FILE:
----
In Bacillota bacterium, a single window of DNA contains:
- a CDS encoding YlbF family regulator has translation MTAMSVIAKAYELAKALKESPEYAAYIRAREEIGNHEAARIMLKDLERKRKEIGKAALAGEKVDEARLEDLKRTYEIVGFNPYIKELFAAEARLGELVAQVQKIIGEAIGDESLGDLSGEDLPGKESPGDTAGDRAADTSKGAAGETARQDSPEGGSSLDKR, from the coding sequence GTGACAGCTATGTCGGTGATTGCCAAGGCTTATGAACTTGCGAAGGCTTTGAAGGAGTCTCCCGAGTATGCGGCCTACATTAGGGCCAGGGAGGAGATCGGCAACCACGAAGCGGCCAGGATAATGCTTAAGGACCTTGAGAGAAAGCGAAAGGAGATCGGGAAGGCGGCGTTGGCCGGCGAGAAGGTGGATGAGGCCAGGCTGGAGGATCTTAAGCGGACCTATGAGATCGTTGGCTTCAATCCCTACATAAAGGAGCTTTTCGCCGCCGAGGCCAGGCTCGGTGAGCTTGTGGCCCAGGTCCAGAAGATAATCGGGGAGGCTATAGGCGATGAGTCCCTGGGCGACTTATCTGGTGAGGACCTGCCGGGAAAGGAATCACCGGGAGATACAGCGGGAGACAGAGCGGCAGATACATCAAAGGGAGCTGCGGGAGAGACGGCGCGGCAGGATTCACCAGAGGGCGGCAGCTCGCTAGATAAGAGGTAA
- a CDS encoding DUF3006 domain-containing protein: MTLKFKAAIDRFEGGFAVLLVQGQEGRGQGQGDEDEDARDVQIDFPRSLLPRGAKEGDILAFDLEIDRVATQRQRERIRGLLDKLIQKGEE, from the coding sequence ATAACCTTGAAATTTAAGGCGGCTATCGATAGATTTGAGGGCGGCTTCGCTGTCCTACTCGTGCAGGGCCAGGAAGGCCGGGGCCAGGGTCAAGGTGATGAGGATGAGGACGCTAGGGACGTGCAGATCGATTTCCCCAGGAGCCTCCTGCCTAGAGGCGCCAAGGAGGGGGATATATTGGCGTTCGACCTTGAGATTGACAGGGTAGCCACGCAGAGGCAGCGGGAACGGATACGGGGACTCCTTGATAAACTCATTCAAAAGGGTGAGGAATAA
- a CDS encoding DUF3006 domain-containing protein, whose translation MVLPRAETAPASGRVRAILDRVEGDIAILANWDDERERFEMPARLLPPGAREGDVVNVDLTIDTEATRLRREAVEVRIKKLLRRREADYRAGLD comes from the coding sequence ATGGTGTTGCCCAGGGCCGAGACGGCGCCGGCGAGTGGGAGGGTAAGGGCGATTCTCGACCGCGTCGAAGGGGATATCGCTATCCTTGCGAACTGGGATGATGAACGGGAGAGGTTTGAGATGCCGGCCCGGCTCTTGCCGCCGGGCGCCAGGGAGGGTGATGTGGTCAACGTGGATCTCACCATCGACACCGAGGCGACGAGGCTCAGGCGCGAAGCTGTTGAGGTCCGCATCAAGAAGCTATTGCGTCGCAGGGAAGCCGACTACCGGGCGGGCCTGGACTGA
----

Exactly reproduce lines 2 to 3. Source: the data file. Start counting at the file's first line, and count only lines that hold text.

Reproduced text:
- a CDS encoding YlbF family regulator has translation MTAMSVIAKAYELAKALKESPEYAAYIRAREEIGNHEAARIMLKDLERKRKEIGKAALAGEKVDEARLEDLKRTYEIVGFNPYIKELFAAEARLGELVAQVQKIIGEAIGDESLGDLSGEDLPGKESPGDTAGDRAADTSKGAAGETARQDSPEGGSSLDKR, from the coding sequence GTGACAGCTATGTCGGTGATTGCCAAGGCTTATGAACTTGCGAAGGCTTTGAAGGAGTCTCCCGAGTATGCGGCCTACATTAGGGCCAGGGAGGAGATCGGCAACCACGAAGCGGCCAGGATAATGCTTAAGGACCTTGAGAGAAAGCGAAAGGAGATCGGGAAGGCGGCGTTGGCCGGCGAGAAGGTGGATGAGGCCAGGCTGGAGGATCTTAAGCGGACCTATGAGATCGTTGGCTTCAATCCCTACATAAAGGAGCTTTTCGCCGCCGAGGCCAGGCTCGGTGAGCTTGTGGCCCAGGTCCAGAAGATAATCGGGGAGGCTATAGGCGATGAGTCCCTGGGCGACTTATCTGGTGAGGACCTGCCGGGAAAGGAATCACCGGGAGATACAGCGGGAGACAGAGCGGCAGATACATCAAAGGGAGCTGCGGGAGAGACGGCGCGGCAGGATTCACCAGAGGGCGGCAGCTCGCTAGATAAGAGGTAA
- a CDS encoding DUF3006 domain-containing protein: MTLKFKAAIDRFEGGFAVLLVQGQEGRGQGQGDEDEDARDVQIDFPRSLLPRGAKEGDILAFDLEIDRVATQRQRERIRGLLDKLIQKGEE, from the coding sequence ATAACCTTGAAATTTAAGGCGGCTATCGATAGATTTGAGGGCGGCTTCGCTGTCCTACTCGTGCAGGGCCAGGAAGGCCGGGGCCAGGGTCAAGGTGATGAGGATGAGGACGCTAGGGACGTGCAGATCGATTTCCCCAGGAGCCTCCTGCCTAGAGGCGCCAAGGAGGGGGATATATTGGCGTTCGACCTTGAGATTGACAGGGTAGCCACGCAGAGGCAGCGGGAACGGATACGGGGACTCCTTGATAAACTCATTCAAAAGGGTGAGGAATAA